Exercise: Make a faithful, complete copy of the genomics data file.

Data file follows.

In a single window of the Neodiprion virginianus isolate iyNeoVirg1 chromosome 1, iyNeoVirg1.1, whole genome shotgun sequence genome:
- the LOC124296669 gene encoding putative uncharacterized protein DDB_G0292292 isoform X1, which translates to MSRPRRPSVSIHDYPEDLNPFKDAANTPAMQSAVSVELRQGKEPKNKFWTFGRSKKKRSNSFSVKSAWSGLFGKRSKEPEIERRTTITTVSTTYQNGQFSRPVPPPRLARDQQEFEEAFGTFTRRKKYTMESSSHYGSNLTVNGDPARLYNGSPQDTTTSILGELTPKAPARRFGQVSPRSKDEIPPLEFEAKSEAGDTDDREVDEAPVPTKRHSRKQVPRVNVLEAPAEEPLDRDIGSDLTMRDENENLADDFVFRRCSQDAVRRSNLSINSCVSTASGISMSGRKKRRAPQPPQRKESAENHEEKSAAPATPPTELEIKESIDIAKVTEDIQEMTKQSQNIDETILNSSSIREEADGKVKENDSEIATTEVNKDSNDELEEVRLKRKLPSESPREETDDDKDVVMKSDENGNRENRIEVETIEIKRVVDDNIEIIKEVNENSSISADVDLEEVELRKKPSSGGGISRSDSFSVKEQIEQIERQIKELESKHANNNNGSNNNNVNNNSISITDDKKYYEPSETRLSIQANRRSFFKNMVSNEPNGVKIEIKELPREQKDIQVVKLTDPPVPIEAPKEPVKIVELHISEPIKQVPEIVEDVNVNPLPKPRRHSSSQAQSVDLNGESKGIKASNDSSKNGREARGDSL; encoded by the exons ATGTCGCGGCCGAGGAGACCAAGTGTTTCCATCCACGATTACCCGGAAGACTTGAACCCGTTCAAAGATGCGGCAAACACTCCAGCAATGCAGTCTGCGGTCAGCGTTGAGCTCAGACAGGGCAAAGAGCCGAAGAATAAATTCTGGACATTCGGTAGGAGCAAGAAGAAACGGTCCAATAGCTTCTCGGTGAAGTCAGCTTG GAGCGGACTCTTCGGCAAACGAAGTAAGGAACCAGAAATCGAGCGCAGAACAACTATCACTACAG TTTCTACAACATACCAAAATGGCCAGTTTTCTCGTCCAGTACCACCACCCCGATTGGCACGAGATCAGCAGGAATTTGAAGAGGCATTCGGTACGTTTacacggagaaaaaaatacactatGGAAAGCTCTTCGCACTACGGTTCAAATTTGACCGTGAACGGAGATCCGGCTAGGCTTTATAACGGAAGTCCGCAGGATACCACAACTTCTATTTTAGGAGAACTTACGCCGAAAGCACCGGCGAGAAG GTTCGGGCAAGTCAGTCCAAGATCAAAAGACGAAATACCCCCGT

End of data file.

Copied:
In a single window of the Neodiprion virginianus isolate iyNeoVirg1 chromosome 1, iyNeoVirg1.1, whole genome shotgun sequence genome:
- the LOC124296669 gene encoding putative uncharacterized protein DDB_G0292292 isoform X1, which translates to MSRPRRPSVSIHDYPEDLNPFKDAANTPAMQSAVSVELRQGKEPKNKFWTFGRSKKKRSNSFSVKSAWSGLFGKRSKEPEIERRTTITTVSTTYQNGQFSRPVPPPRLARDQQEFEEAFGTFTRRKKYTMESSSHYGSNLTVNGDPARLYNGSPQDTTTSILGELTPKAPARRFGQVSPRSKDEIPPLEFEAKSEAGDTDDREVDEAPVPTKRHSRKQVPRVNVLEAPAEEPLDRDIGSDLTMRDENENLADDFVFRRCSQDAVRRSNLSINSCVSTASGISMSGRKKRRAPQPPQRKESAENHEEKSAAPATPPTELEIKESIDIAKVTEDIQEMTKQSQNIDETILNSSSIREEADGKVKENDSEIATTEVNKDSNDELEEVRLKRKLPSESPREETDDDKDVVMKSDENGNRENRIEVETIEIKRVVDDNIEIIKEVNENSSISADVDLEEVELRKKPSSGGGISRSDSFSVKEQIEQIERQIKELESKHANNNNGSNNNNVNNNSISITDDKKYYEPSETRLSIQANRRSFFKNMVSNEPNGVKIEIKELPREQKDIQVVKLTDPPVPIEAPKEPVKIVELHISEPIKQVPEIVEDVNVNPLPKPRRHSSSQAQSVDLNGESKGIKASNDSSKNGREARGDSL; encoded by the exons ATGTCGCGGCCGAGGAGACCAAGTGTTTCCATCCACGATTACCCGGAAGACTTGAACCCGTTCAAAGATGCGGCAAACACTCCAGCAATGCAGTCTGCGGTCAGCGTTGAGCTCAGACAGGGCAAAGAGCCGAAGAATAAATTCTGGACATTCGGTAGGAGCAAGAAGAAACGGTCCAATAGCTTCTCGGTGAAGTCAGCTTG GAGCGGACTCTTCGGCAAACGAAGTAAGGAACCAGAAATCGAGCGCAGAACAACTATCACTACAG TTTCTACAACATACCAAAATGGCCAGTTTTCTCGTCCAGTACCACCACCCCGATTGGCACGAGATCAGCAGGAATTTGAAGAGGCATTCGGTACGTTTacacggagaaaaaaatacactatGGAAAGCTCTTCGCACTACGGTTCAAATTTGACCGTGAACGGAGATCCGGCTAGGCTTTATAACGGAAGTCCGCAGGATACCACAACTTCTATTTTAGGAGAACTTACGCCGAAAGCACCGGCGAGAAG GTTCGGGCAAGTCAGTCCAAGATCAAAAGACGAAATACCCCCGT